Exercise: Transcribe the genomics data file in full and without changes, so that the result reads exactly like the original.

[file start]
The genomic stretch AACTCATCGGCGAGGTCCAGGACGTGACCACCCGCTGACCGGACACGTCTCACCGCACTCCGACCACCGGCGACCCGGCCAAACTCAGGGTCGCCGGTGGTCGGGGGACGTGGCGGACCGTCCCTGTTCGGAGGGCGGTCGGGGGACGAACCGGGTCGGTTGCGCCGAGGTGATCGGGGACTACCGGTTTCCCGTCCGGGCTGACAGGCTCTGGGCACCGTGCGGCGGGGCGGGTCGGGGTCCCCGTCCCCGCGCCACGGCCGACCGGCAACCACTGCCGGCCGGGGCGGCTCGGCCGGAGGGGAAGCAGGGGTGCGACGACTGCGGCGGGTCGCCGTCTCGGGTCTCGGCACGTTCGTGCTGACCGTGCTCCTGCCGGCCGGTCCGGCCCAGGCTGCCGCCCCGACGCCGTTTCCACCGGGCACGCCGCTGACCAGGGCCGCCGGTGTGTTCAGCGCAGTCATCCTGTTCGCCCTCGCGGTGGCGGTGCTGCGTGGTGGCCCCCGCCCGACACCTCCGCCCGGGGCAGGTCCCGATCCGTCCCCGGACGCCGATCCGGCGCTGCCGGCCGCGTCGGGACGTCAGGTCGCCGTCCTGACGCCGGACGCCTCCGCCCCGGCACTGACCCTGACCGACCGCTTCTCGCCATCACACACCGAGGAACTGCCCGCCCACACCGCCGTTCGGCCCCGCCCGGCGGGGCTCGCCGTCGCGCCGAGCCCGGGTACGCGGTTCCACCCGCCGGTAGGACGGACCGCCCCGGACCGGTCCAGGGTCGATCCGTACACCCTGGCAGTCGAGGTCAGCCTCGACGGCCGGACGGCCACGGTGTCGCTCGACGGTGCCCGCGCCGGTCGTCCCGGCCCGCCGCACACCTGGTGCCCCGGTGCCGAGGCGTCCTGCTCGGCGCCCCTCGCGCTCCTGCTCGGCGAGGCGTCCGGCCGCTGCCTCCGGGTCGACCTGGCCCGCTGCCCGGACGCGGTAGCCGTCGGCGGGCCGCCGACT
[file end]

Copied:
The genomic stretch AACTCATCGGCGAGGTCCAGGACGTGACCACCCGCTGACCGGACACGTCTCACCGCACTCCGACCACCGGCGACCCGGCCAAACTCAGGGTCGCCGGTGGTCGGGGGACGTGGCGGACCGTCCCTGTTCGGAGGGCGGTCGGGGGACGAACCGGGTCGGTTGCGCCGAGGTGATCGGGGACTACCGGTTTCCCGTCCGGGCTGACAGGCTCTGGGCACCGTGCGGCGGGGCGGGTCGGGGTCCCCGTCCCCGCGCCACGGCCGACCGGCAACCACTGCCGGCCGGGGCGGCTCGGCCGGAGGGGAAGCAGGGGTGCGACGACTGCGGCGGGTCGCCGTCTCGGGTCTCGGCACGTTCGTGCTGACCGTGCTCCTGCCGGCCGGTCCGGCCCAGGCTGCCGCCCCGACGCCGTTTCCACCGGGCACGCCGCTGACCAGGGCCGCCGGTGTGTTCAGCGCAGTCATCCTGTTCGCCCTCGCGGTGGCGGTGCTGCGTGGTGGCCCCCGCCCGACACCTCCGCCCGGGGCAGGTCCCGATCCGTCCCCGGACGCCGATCCGGCGCTGCCGGCCGCGTCGGGACGTCAGGTCGCCGTCCTGACGCCGGACGCCTCCGCCCCGGCACTGACCCTGACCGACCGCTTCTCGCCATCACACACCGAGGAACTGCCCGCCCACACCGCCGTTCGGCCCCGCCCGGCGGGGCTCGCCGTCGCGCCGAGCCCGGGTACGCGGTTCCACCCGCCGGTAGGACGGACCGCCCCGGACCGGTCCAGGGTCGATCCGTACACCCTGGCAGTCGAGGTCAGCCTCGACGGCCGGACGGCCACGGTGTCGCTCGACGGTGCCCGCGCCGGTCGTCCCGGCCCGCCGCACACCTGGTGCCCCGGTGCCGAGGCGTCCTGCTCGGCGCCCCTCGCGCTCCTGCTCGGCGAGGCGTCCGGCCGCTGCCTCCGGGTCGACCTGGCCCGCTGCCCGGACGCGGTAGCCGTCGGCGGGCCGCCGACT